Cheng is an instantly likeable man, generous with his time and at once thoughtful and enthusiastic. He speaks with warmth and humour of the children in his care and with calm intelligence about the fraught process he and the team overcame with this building. The project started, as with all other Building the Education Revolution (BER) public school projects in New South Wales, with a gift of cash from the government and a mile-long string of rules on how it could be spent. Of course, the BER was never about education, let alone architecture. Its aim was the prevention of an employment crisis, in which it was successful, but at what cost? One could blame its failures, architectural and pedagogic, on the speed of its enactment but, in fact, the BER has only made obvious the realities of the current construction process for New South Wales public schools, a process so consumed by systems for managing risk that no flexibility remains at all. What this means is that children and teachers at public schools are being systematically denied the opportunity to experience good new design in their educational environments. The New South Wales template for a COLA, as an example, is quite literally a galvanized shed with a tap at one end. It has no acoustic treatment and no insulation. As costed for Australia Street, this model came in at almost twice the school’s grant of seventy-five thousand dollars, clearly a gross inflation of true costs (the Scale Architecture COLA was built for less than one hundred thousand). There are many reasons for this, but the main one is a procurement process that involves multiple management layers, each taking a cut. Here, the primary motivations to seek out an architect were ones of quality of design, context and purpose. It is interesting that the bespoke option was also so much cheaper.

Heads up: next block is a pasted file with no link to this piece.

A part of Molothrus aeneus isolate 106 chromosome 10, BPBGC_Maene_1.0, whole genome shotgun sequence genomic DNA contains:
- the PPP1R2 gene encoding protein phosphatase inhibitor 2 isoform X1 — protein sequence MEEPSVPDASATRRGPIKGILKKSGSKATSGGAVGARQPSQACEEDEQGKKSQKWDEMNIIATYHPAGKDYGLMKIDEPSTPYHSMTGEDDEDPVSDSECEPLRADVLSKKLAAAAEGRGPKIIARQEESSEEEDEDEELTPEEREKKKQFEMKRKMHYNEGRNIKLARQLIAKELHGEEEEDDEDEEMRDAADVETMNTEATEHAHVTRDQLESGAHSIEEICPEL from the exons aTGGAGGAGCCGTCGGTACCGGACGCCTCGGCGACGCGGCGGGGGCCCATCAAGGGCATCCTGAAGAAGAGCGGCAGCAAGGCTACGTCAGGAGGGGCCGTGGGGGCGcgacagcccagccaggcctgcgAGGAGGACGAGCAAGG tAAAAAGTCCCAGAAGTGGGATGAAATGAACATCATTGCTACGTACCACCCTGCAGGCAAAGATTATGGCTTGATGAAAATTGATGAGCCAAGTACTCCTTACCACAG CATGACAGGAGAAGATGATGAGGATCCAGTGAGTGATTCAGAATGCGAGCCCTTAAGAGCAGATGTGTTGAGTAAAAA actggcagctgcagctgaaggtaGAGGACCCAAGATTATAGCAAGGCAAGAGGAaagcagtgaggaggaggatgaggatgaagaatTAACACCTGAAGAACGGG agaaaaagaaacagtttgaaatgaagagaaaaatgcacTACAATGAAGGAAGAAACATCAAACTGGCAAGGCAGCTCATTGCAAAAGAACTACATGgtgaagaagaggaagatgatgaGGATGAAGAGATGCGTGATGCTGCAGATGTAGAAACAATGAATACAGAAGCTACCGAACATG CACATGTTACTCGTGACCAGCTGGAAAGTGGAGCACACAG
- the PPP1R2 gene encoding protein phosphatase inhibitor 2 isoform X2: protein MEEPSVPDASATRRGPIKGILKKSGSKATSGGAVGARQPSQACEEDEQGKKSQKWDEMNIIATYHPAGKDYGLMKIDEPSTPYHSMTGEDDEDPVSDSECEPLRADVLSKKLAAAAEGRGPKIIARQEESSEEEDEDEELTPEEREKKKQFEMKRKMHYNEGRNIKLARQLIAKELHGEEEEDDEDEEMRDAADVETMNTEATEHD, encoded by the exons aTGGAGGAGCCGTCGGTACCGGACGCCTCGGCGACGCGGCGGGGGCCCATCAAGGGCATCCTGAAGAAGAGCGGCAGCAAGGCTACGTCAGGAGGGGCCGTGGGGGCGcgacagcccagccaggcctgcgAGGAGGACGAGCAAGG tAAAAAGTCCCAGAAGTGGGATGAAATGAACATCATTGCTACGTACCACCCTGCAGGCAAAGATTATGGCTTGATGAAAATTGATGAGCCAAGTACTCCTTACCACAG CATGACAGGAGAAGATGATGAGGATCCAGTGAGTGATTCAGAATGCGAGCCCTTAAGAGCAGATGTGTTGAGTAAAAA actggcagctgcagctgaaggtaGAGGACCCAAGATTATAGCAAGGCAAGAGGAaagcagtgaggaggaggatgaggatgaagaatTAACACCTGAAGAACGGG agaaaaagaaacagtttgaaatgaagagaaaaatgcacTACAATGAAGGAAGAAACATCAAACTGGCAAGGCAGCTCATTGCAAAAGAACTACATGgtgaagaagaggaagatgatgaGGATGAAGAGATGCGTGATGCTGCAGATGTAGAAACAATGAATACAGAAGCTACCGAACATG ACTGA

A system that forces thoughtless design on schools at inflated prices, discourages community involvement, stifles care and consideration, and denies the legacy of its actions is hardly a good educational model. This at a time when the international educational community, Australia included, is busy studying the relationship between new technologies, pedagogies and places of learning, leading to the construction of very different-looking schools. In New South Wales, public schools are prevented from participating in these innovations.